Ethnic Essence celebrates diversity and identity


Ayomide Akintola and Lena Donatelli

When the bell rings at 3:30 most students rush to their cars or the school bus, ready to escape the school. But other students are in no rush to leave. They look forward to the end of the school day because that’s when after school activities begin and communities of people come together who share similar interests and hobbies. 

Ethnic Essence, one of the newest clubs at CT, aims to bring people of all backgrounds together as they share their experiences and their culture. 

Snacks are being passed out. A PowerPoint is being presented. Light chatter fills the air as a presentation plays, and questions fly back and forth across the room. “[Ethnic Essence] is a nice warm, friendly environment to sit down,“ said junior Enthisar Adu-Darko, a member of the club, “You just learn new things you’ve never heard of,” she adds.

As the meeting proceeds, information from different cultures are introduced, questions come up, and conversations build, “[They’re] so many people from different cultures…countries and ethnic groups [at our school],” said Adu-Darko, “We can all get together and learn about them.”

Ethnic Essence is a club created by students in an attempt “to bring them together and build a sense of community,” said teacher sponsor, Darryl Hall, “[This club gives minority students] a better sense of belonging and… ownership of their school.”

Conversations are student-led and from the perspective of young adults, “I’m really proud of the students that showed the initiative to get this started,” said Hall. This club provides a place within the school where minority student voices and opinions can be heard. “[It is] a place and a platform to share ideas…everybody is welcome,” said Hall.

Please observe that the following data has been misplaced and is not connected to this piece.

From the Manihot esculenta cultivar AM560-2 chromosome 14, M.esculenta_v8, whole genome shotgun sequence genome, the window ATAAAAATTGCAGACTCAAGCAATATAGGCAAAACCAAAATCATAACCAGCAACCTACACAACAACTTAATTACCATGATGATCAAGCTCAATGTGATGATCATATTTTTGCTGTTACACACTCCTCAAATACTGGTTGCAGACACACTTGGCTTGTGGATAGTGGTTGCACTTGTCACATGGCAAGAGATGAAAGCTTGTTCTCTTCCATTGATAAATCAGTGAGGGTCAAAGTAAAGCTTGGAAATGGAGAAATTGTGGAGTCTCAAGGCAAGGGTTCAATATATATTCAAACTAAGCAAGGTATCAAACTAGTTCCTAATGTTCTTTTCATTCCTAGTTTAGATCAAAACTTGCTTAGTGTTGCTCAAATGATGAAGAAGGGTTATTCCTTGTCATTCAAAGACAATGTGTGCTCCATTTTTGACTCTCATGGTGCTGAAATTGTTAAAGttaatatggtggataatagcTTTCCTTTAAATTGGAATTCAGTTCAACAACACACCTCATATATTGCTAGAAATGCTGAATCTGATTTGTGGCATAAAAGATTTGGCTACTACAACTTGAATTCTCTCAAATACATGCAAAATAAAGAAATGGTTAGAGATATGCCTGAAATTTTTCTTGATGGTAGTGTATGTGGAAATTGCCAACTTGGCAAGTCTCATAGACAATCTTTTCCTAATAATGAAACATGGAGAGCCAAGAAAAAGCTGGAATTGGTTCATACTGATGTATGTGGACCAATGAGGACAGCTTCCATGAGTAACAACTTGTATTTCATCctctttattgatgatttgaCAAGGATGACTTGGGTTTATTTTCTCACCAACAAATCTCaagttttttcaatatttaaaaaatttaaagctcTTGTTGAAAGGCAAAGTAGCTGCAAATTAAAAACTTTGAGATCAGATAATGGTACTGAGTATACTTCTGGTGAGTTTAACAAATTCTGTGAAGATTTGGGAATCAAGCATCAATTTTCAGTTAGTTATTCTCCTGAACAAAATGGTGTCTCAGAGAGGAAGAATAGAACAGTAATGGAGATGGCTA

Ethnic Essence is not a club for just people of color. One of the clubs main goals is to share and educate. “You can learn about other people [and] where they come from,” said freshman Joshua Dantzler.

 Everybody has a story to tell about their individual identity and culture within the school walls, and this club “…gives you a place to go share yourself,” Dantzler said. With approximately 3,000 students at CT this club is somewhere students can, ” learn about the people that [you are] going to school with,” said Dantzler.

“I want to create a club based on building bonds,” said junior Hannah Diakite, one of the two students responsible for the club’s creation. Being a part of different clubs at school aside from the one she started, Diakite hopes the club will “…impact the school environment by offering a different perspective.” 

Although this club is relatively new, they have already started to make themselves known within the school community, “Since [the start of the school year] we’ve hosted the international food night that [took place] before Kiva,” said Diakite. The group was in charge of introducing different foods from different cultures and the stories behind them. “I want everyone at CT to feel like a family [and] talk to each other no matter how they look.” 

With the club leaders preparing for their last year of highschool, they fear that the club will end when they leave, “…hopefully this won’t be the only year that this club will be here,” said junior Brynne Ayensa the other club creator, “Hopefully [our club] will make the school more open minded.” 

Ethnic Essence is hoping to unite students in a way that the classroom doesn’t, “If you understand somebody’s culture…you understand the world better and other people,” Ayensa concluded.